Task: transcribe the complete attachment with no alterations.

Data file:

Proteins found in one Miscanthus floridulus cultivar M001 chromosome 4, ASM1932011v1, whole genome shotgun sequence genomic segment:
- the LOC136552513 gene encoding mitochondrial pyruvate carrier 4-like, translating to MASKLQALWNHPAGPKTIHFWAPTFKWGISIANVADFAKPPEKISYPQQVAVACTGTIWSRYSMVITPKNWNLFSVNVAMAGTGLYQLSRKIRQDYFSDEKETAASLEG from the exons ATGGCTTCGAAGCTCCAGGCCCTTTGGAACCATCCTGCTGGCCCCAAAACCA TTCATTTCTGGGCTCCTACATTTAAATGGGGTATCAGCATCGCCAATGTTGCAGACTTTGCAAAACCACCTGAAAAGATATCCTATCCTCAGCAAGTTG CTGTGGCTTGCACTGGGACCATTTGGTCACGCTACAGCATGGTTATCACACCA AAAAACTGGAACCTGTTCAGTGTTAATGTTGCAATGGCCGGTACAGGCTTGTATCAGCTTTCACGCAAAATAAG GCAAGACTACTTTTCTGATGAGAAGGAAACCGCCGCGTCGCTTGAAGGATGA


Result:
Proteins found in one Miscanthus floridulus cultivar M001 chromosome 4, ASM1932011v1, whole genome shotgun sequence genomic segment:
- the LOC136552513 gene encoding mitochondrial pyruvate carrier 4-like, translating to MASKLQALWNHPAGPKTIHFWAPTFKWGISIANVADFAKPPEKISYPQQVAVACTGTIWSRYSMVITPKNWNLFSVNVAMAGTGLYQLSRKIRQDYFSDEKETAASLEG from the exons ATGGCTTCGAAGCTCCAGGCCCTTTGGAACCATCCTGCTGGCCCCAAAACCA TTCATTTCTGGGCTCCTACATTTAAATGGGGTATCAGCATCGCCAATGTTGCAGACTTTGCAAAACCACCTGAAAAGATATCCTATCCTCAGCAAGTTG CTGTGGCTTGCACTGGGACCATTTGGTCACGCTACAGCATGGTTATCACACCA AAAAACTGGAACCTGTTCAGTGTTAATGTTGCAATGGCCGGTACAGGCTTGTATCAGCTTTCACGCAAAATAAG GCAAGACTACTTTTCTGATGAGAAGGAAACCGCCGCGTCGCTTGAAGGATGA